What Is Surplus Lines Insurance?

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  • What Is Surplus Lines Insurance?

The surplus lines market makes up about 9% of the property and casualty insurance industry. It exists as a supplemental market and doesn’t directly compete with the admitted, standard market. You can find surplus lines insurance for a variety of risks, residential and commercial.

The surplus lines market is regulated and serves a vital purpose in the insurance landscape. Use this guide below for an overview of surplus lines insurance and surplus lines insurance companies.

What Is Surplus Lines Insurance?

Surplus lines insurance is insurance from a non-admitted carrier. It often entails coverage for things the standard market is unwilling or unable to cover. Although not backed by state governments like admitted carriers are, surplus lines insurers are often more specialized and flexible than admitted insurance companies.

Since surplus lines are often more specific or selective, they can have higher premiums. But, it will ultimately depend on your chosen carrier and what you want to be covered. They often need to charge higher premiums since you’re paying for their flexibility and specialization. There may also be additional taxes or service fees that admitted carriers don’t have due to their backing by the state.

Admitted vs. Non-Admitted Insurance Companies

Insurance companies fall into two categories: admitted and non-admitted carriers. Admitted insurers comply with state regulations and get a license where they do business. This involves filing rates and requirements with the state insurance department and paying into a state fund used to pay claims if any licensed insurers go bankrupt or insolvent.

Non-admitted carriers operate outside of the state-regulated market. They do this not because they can’t get licensed in a state, but rather because they choose to go unlicensed. Being free from state regulations means non-admitted carriers can be more flexible with their coverage and accept broader risks.

Non-admitted surplus lines insurance companies are often used for more specific or significant risks that the admitted market is unwilling or unable to cover. Surplus lines insurers are crucial for homeowners or businesses that get refused coverage by admitted carriers.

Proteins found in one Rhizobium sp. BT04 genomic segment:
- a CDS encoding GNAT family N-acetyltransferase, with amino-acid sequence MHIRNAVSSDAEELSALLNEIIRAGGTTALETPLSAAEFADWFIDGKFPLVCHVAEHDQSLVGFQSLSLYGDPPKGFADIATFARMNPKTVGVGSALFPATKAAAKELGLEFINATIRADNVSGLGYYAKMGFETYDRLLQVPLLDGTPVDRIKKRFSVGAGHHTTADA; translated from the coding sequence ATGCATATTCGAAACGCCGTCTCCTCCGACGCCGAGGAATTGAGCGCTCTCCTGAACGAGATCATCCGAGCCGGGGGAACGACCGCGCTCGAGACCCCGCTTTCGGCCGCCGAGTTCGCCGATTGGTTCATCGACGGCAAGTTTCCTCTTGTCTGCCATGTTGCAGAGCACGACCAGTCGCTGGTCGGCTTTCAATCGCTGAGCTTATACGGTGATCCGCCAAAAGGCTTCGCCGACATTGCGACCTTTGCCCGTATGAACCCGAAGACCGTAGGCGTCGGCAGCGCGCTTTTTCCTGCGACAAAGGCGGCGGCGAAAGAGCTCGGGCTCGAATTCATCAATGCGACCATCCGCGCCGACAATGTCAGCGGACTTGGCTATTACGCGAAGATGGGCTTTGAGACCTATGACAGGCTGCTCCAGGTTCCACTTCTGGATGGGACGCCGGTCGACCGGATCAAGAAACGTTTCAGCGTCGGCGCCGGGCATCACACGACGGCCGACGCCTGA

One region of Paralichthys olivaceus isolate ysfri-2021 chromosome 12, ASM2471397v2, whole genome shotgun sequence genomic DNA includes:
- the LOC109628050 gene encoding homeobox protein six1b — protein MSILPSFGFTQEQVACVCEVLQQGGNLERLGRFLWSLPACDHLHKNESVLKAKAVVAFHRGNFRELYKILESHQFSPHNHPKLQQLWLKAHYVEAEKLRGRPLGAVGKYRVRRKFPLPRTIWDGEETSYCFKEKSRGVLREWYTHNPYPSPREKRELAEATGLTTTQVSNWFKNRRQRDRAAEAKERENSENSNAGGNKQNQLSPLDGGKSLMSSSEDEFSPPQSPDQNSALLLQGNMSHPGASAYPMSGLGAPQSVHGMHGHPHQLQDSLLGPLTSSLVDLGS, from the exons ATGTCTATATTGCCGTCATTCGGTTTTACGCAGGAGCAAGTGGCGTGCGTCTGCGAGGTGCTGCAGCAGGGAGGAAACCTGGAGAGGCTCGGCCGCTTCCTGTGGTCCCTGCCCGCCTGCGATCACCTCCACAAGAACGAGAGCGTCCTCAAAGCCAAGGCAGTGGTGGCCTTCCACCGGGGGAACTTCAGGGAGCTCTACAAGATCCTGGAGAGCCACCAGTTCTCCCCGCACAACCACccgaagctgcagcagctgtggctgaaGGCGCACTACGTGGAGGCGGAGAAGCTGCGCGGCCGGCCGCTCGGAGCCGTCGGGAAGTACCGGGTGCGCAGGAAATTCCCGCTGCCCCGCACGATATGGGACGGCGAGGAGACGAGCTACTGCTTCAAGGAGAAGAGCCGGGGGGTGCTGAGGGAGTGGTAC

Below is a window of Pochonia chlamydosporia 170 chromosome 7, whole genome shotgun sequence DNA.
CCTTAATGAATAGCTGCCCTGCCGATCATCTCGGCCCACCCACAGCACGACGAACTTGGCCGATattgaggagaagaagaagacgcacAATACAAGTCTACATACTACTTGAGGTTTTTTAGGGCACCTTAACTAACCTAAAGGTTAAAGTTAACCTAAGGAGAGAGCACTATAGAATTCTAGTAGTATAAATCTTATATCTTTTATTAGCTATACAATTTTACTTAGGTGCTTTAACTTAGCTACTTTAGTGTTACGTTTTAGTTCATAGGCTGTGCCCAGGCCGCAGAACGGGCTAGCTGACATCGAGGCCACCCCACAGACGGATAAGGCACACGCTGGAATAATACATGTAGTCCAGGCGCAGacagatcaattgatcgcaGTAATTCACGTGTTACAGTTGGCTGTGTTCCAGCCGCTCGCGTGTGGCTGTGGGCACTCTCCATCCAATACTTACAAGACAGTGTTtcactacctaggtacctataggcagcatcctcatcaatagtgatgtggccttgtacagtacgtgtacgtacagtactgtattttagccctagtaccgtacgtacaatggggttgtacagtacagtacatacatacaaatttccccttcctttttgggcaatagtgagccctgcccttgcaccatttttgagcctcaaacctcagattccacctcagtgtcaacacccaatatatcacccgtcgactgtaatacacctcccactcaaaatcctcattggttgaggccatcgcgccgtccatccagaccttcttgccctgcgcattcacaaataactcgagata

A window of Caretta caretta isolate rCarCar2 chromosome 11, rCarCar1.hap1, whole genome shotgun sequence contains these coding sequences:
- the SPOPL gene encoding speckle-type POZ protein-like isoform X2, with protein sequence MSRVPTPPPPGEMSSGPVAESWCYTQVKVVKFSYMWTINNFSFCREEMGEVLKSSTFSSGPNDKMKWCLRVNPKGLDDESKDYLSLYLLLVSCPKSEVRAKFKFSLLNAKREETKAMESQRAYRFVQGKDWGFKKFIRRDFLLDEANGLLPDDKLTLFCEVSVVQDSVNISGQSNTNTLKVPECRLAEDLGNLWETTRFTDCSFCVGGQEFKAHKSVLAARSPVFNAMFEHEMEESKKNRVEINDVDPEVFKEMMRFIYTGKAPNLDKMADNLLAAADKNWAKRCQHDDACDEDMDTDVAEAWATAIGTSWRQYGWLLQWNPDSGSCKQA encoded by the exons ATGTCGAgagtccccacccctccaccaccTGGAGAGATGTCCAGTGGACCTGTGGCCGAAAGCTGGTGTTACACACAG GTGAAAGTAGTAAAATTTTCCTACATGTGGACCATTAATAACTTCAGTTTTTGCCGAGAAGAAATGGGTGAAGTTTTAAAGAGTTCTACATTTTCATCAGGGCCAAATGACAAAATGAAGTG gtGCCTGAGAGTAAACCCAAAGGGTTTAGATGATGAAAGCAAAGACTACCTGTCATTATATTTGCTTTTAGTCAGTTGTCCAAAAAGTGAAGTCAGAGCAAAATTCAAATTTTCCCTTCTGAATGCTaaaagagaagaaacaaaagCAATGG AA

Since non-admitted carriers don’t pay into the state guaranty fund, there is a possibility that you won’t be able to recoup any money when you file a claim if the surplus lines insurer goes bankrupt. But, every state has some rules and regulations for surplus lines companies, and they typically monitor surplus carriers’ financial health.

Examples of Surplus Lines Insurance

Surplus lines insurance is often for coverage risks that the admitted market won’t cover. These risks can be commercial or residential. Some examples of what can be covered by surplus lines insurance policies include:

  • Very expensive, custom yachts
  • Exceptionally high-risk homes
  • New, unique business start-ups
  • High-risk liability companies

Surplus lines insurance companies can cover homes and business admitted insurance companies can’t or won’t cover. Exceptionally high-risk homes could be houses in wildfire-prone locations or hurricane-prone areas that standard insurance companies will no longer cover in states like California or Florida. It could also include homes on the edges of cliffs or a unique construction that state-regulated insurance companies can’t cover due to their writing restrictions.

Some businesses must also turn to non-admitted carriers. Businesses with significant or unique liability are common customers of the surplus lines market. This could range from food truck operations to child care to hazardous material transportation.

Sometimes, start-ups need surplus lines insurance if they’re inventing a new product or doing cutting-edge research. If it’s something that’s never been seen or done before, an admitted carrier may not want to or be able to cover it due to their compliance with state regulations. This is why surplus lines insurance companies are so important.

Suppose a risk starts to become commonplace among surplus lines carriers. Sometimes, admitted carriers may see how to cover the risk and eventually start accepting and underwriting the risk. Conversely, a certain risk factor can also become too difficult to cover for admitted carriers. They may all stop covering it. If this happens, a surplus lines carrier can come in and offer coverage to those who now need it.

There are also times when a business owner or property owner has too many claims or too poor of credit to get insurance from an admitted carrier. These people, too, may find coverage from a non-admitted insurance company.

Is There a List of Surplus Lines Insurance Companies?

Many states have lists of approved surplus lines insurance companies, so consumers aren’t left in the dark. States won’t guarantee the payment of claims from a surplus lines company if it fails, so it’s important to do your due diligence before deciding on a carrier.

Although not financially backed by a state guaranty fund, surplus lines insurance companies are still subject to state and federal laws and often have to maintain a minimum amount of capital and surplus to operate.

To find approved surplus lines carriers in your state, you can look at your state’s insurance department. They may have a look-up tool like Florida or publish a list like Missouri or Arizona. Some states have both. You should be able to find a list of permitted surplus lines insurance carriers in your state by looking it up.

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The editorial content on Clovered’s website is meant to be informational material and should not be considered legal advice.

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